CanGo: The First Super App in Central Africa

Addressing the problem of environment and movement in a dense area, CanGo, an app-based platform offering cab-hailing/pooling, bus-hailing, and bike-hailing services has launched.

It might be true that the ride-hailing app reduced the challenges associated with the movement for large cities in South, West, and East African countries, but for those in Central Africa, it is not the case. This is what inspired Barrett Nash and Peter Kariuki to establish an on-demand bike-hailing platform in 2014 which has progressed into CanGo.

CanGo was first operated first in Kigali, Rwanda. Following a successful outing there, they decided to scale into the largest city in Central Africa, Kinshasa.

“What we’re doing is providing a safe, convenient, and affordable transportation solution. We allow you to move around the city with ease and also bring the best of the city’s services to you,” Nash said.

CanGo operates ride-hailing and on-demand logistics services. The startup’s model has riders register their bikes on the platform, get onboard after verification, and then linked with customers through the mobile application. Similar to other ride-hailing platforms, CanGo riders pay a commission on every trip.

Although the company bootstrapped in its early days, the inexistence in funding stalled the startup’s growth. CanGo is operating within an untapped ecosystem in the region. Entering the SOSV accelerator program in Ireland in its first year mainly made the business on the right track. It has survived on revenue and funds from VCs since.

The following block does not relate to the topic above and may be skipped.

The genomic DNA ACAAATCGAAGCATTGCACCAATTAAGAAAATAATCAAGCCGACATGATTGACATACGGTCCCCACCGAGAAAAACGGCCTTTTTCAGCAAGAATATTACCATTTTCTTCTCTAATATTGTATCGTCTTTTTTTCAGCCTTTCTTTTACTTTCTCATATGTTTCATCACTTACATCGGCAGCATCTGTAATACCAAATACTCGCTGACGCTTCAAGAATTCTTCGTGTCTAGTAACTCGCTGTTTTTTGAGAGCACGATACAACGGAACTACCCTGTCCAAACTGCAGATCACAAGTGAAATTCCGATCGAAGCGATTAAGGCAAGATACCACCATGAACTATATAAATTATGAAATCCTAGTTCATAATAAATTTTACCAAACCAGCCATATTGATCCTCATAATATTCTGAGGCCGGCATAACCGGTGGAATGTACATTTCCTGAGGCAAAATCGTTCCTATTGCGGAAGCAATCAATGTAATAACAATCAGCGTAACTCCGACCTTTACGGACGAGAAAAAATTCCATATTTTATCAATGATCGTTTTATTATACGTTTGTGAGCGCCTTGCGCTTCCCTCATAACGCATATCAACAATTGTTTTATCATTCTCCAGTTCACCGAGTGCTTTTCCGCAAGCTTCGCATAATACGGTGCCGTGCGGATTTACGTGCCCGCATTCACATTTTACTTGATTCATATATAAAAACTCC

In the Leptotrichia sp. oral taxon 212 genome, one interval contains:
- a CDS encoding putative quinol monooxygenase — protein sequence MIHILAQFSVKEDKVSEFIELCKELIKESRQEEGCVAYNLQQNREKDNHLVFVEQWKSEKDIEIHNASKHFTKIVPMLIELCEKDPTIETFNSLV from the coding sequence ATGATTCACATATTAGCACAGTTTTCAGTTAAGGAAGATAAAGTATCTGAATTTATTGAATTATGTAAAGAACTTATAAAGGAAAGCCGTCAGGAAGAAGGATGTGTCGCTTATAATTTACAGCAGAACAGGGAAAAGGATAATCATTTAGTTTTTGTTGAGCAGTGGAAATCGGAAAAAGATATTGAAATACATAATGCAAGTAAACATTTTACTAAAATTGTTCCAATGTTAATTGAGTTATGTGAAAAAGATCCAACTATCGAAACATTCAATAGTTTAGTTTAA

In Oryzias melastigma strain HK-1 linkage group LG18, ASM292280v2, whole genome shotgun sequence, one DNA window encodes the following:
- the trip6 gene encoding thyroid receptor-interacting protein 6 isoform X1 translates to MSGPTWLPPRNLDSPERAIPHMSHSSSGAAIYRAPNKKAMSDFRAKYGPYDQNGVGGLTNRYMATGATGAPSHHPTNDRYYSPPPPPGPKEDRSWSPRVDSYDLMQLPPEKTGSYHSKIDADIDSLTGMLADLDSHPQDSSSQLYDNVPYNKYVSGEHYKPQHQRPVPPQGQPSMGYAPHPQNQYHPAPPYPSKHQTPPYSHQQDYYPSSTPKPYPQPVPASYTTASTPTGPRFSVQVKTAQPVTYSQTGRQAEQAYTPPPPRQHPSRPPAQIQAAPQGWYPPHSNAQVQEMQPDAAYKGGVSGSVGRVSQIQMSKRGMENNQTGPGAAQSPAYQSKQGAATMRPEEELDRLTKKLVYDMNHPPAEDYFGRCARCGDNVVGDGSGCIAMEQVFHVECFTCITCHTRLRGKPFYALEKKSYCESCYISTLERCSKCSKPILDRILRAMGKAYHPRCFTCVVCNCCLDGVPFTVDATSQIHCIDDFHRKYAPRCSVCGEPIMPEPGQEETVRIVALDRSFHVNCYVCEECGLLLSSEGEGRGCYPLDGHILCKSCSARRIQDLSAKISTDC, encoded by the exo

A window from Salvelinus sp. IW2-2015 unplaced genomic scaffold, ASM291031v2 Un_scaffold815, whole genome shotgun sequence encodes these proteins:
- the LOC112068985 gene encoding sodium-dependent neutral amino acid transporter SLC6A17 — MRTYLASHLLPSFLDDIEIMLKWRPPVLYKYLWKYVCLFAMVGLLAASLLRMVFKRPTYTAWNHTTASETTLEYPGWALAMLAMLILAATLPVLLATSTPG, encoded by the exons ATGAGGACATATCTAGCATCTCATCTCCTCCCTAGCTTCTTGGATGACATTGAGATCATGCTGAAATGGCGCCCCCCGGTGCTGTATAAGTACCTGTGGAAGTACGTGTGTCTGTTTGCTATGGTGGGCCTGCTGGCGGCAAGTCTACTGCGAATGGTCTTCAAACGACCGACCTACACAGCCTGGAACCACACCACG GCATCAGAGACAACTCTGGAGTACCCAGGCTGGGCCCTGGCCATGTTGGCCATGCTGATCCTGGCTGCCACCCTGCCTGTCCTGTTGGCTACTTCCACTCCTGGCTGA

In this early 2019, CanGo raised a $1.1million funding, led by Battery Road Digital Holdings, Trucks (Silicon Valley VC), SOSV, Hala (Dubai-based firm),  Zephyr Acorn, and PAN Group.

CanGo’s initial plan is to design an app-based motorcycle taxi model, but considering best practices in larger markets, it aims at a bigger plan.

The platform currently boasts of 165 riders and 12,000 registered users, 1,250 of which actively engage rides and other logistics services weekly, according to Nash.

Despite the country’s strong bureaucratic system which could inhibit startup growth and people’s slow culture of transiting to new innovations, he hopes that tech penetration will soon be higher than the current condition.

“Over another year, we’re working to scale in Kinshasa, by growing 20 to 30 times over what our current volume is. We’ll also include around eight new service verticals on the app,” Nash said.

The geographical expansion should follow, as he believes that at that stage, CanGo would have grown strong enough to withstand competition in Kinshasa. This will include additional cities in DRC (Lubumbashi and Goma) and other Central African nations (Angola and Rwanda).

It is expected that CanGo’s advantage as a first-comer would make it scale fast while the region is still adopting the technology.


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